Nepal Geological Society (NGS)

Nepalese National Group of IAEG Since 20 Years

P.O.Box No. 231 Kathmandu, Nepal


Origin of arsenic and other heavy metals in the rivers of Nepal

Steven H. Emerman, Aimee J. Luhrs and Kristine L. Robson

Department of Biology and Environmental Science, Simpson College, Indianola, Iowa 50125, U.S.A.

Tara N. Bhattarai, Danda P. Adhikari, Sunendra R. Joshi and Siddhi L. Lakhe

Department of Geology, Tri-Chandra Campus, Tribhuvan University, Ghantaghar, Kathmandu, Nepal

Kangada R. Prasai

Central Department of Geology, Tribhuvan University, Kirtipur, Kathmandu, Nepal

Jour. Nepal Geol. Soc., Vol. 35, 2007, 29-36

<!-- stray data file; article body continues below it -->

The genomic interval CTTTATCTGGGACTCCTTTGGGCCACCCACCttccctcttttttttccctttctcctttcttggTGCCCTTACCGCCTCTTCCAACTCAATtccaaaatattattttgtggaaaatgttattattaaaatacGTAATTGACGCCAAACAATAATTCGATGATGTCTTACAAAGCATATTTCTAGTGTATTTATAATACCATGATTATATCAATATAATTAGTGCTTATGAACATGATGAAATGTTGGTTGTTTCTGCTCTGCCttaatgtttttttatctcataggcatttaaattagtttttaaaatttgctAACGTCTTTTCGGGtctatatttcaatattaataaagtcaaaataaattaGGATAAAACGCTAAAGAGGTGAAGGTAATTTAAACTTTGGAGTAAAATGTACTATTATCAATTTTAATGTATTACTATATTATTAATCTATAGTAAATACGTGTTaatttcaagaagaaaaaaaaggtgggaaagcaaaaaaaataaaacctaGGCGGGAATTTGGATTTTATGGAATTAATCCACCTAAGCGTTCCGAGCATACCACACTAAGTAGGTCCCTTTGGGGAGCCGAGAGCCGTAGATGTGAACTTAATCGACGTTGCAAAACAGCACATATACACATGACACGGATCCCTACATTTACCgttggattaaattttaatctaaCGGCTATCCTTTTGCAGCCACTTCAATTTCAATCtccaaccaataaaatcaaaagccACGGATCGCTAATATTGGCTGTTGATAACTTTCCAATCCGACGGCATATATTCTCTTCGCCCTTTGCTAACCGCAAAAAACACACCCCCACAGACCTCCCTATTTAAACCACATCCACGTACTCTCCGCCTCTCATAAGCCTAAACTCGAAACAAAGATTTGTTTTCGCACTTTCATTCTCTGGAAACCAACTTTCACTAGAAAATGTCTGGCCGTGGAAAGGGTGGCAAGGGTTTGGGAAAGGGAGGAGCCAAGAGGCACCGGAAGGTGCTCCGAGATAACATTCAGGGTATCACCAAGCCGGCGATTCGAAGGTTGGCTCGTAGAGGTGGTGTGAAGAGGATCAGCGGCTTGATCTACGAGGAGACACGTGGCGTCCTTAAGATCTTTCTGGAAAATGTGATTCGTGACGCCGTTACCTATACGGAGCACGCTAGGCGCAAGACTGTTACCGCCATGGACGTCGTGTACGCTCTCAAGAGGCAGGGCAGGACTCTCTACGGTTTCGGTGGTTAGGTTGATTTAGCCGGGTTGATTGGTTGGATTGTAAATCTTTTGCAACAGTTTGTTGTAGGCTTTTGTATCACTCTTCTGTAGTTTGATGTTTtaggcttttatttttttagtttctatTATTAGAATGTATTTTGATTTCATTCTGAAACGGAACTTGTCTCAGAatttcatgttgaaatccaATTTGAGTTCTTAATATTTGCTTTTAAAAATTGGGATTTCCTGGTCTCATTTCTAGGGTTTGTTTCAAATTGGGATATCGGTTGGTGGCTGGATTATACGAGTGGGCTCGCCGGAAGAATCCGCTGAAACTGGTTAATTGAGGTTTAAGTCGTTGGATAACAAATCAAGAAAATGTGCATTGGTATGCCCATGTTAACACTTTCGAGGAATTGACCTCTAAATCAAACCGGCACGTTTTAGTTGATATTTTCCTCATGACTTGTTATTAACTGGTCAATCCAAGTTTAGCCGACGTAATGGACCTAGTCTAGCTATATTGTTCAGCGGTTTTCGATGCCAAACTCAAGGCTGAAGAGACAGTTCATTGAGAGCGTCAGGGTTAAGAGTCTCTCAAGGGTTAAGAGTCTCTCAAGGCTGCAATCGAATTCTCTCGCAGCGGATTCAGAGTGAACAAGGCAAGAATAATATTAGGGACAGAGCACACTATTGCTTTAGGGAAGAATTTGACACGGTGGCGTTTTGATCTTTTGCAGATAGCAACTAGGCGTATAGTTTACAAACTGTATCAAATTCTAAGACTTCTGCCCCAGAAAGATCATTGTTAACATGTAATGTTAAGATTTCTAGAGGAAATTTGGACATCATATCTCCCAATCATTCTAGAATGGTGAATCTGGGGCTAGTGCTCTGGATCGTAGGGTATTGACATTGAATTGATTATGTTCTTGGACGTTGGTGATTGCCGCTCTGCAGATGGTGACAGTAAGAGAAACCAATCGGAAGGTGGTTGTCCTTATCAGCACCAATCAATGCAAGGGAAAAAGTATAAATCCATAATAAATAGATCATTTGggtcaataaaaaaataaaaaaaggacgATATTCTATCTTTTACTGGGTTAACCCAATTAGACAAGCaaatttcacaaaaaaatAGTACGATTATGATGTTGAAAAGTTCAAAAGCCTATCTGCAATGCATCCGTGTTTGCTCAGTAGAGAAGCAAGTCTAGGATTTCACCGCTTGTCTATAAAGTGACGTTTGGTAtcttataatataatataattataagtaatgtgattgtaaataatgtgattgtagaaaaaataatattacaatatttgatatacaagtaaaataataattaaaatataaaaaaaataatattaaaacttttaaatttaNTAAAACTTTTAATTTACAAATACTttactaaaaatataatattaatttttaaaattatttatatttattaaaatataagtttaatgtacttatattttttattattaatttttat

The objective of this study was to determine which geological zones are contributing As and other heavy metals to the rivers of Nepal. The objective was carried out by measuring concentrations of As, Fe, Co, Cu, and Zn in rivers dissecting highgrade metamorphic Higher Himalayan rocks of the Khumbu region and comparing them with previously collected data from other geological zones. Concentrations were measured using portable colorimeters and the Hach As test kit in 153 samples collected from 108 locations over two years. For the Khumbu region, <1% of samples had As concentrations meeting or exceeding the WHO standard of 10 mcg/l, while 53% of samples from other geological zones had As ³10 mg/l. This result is consistent with the typical low As concentration of schists and gneisses. The elevated levels of fluvial As are not predicted by any of the proposed mechanisms for release of As into groundwater in the Terai region. This suggests that the kinetics of the proposed mechanisms is too slow and, at least in terms of As, the groundwater chemistry is a rough reflection of the surface water chemistry. The suggestion could be tested by measuring groundwater Co, Ni, and Cu in the Terai since almost all rivers in Nepal have elevated levels of those heavy metals. Rivers in the Khumbu region that are fed by glacial meltwater have significantly more Fe and Co than rivers fed by springs or snowmelt, suggesting that unmapped deposits of Fe and Co exist in the Tibetan-Tethyan Zone.

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